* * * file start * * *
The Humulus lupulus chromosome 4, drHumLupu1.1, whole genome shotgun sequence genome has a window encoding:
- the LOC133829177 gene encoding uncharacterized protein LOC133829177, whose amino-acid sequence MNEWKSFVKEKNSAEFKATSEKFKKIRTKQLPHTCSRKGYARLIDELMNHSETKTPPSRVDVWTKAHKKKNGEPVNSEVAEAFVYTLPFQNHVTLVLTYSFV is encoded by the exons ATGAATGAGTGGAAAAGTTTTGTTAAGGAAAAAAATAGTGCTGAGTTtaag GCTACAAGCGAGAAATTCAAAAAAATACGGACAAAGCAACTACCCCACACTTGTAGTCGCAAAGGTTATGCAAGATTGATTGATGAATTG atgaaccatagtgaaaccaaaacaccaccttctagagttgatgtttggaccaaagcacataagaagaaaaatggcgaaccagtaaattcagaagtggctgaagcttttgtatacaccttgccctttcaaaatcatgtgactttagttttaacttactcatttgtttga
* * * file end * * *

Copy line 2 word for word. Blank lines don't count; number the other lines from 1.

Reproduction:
- the LOC133829177 gene encoding uncharacterized protein LOC133829177, whose amino-acid sequence MNEWKSFVKEKNSAEFKATSEKFKKIRTKQLPHTCSRKGYARLIDELMNHSETKTPPSRVDVWTKAHKKKNGEPVNSEVAEAFVYTLPFQNHVTLVLTYSFV is encoded by the exons ATGAATGAGTGGAAAAGTTTTGTTAAGGAAAAAAATAGTGCTGAGTTtaag GCTACAAGCGAGAAATTCAAAAAAATACGGACAAAGCAACTACCCCACACTTGTAGTCGCAAAGGTTATGCAAGATTGATTGATGAATTG atgaaccatagtgaaaccaaaacaccaccttctagagttgatgtttggaccaaagcacataagaagaaaaatggcgaaccagtaaattcagaagtggctgaagcttttgtatacaccttgccctttcaaaatcatgtgactttagttttaacttactcatttgtttga